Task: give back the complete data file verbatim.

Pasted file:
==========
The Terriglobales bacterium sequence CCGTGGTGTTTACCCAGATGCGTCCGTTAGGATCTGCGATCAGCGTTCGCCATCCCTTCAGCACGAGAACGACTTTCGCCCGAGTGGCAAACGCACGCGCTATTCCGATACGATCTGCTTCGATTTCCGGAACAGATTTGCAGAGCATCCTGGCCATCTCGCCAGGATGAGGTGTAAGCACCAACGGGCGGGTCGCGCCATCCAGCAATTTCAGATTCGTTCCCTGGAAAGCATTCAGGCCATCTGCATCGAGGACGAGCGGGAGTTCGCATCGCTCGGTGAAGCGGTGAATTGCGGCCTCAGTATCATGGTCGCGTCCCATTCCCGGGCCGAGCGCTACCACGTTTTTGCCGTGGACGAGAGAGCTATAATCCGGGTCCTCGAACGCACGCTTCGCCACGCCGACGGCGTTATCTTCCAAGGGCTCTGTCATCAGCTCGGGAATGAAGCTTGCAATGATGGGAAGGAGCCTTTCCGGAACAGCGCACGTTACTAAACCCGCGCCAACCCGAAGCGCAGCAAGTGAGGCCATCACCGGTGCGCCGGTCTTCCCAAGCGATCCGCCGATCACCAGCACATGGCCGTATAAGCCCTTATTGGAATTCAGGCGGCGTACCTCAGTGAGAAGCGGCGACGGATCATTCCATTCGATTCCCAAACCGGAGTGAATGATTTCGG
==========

The Terriglobales bacterium sequence CCGTGGTGTTTACCCAGATGCGTCCGTTAGGATCTGCGATCAGCGTTCGCCATCCCTTCAGCACGAGAACGACTTTCGCCCGAGTGGCAAACGCACGCGCTATTCCGATACGATCTGCTTCGATTTCCGGAACAGATTTGCAGAGCATCCTGGCCATCTCGCCAGGATGAGGTGTAAGCACCAACGGGCGGGTCGCGCCATCCAGCAATTTCAGATTCGTTCCCTGGAAAGCATTCAGGCCATCTGCATCGAGGACGAGCGGGAGTTCGCATCGCTCGGTGAAGCGGTGAATTGCGGCCTCAGTATCATGGTCGCGTCCCATTCCCGGGCCGAGCGCTACCACGTTTTTGCCGTGGACGAGAGAGCTATAATCCGGGTCCTCGAACGCACGCTTCGCCACGCCGACGGCGTTATCTTCCAAGGGCTCTGTCATCAGCTCGGGAATGAAGCTTGCAATGATGGGAAGGAGCCTTTCCGGAACAGCGCACGTTACTAAACCCGCGCCAACCCGAAGCGCAGCAAGTGAGGCCATCACCGGTGCGCCGGTCTTCCCAAGCGATCCGCCGATCACCAGCACATGGCCGTATAAGCCCTTATTGGAATTCAGGCGGCGTACCTCAGTGAGAAGCGGCGACGGATCATTCCATTCGATTCCCAAACCGGAGTGAATGATTTCGG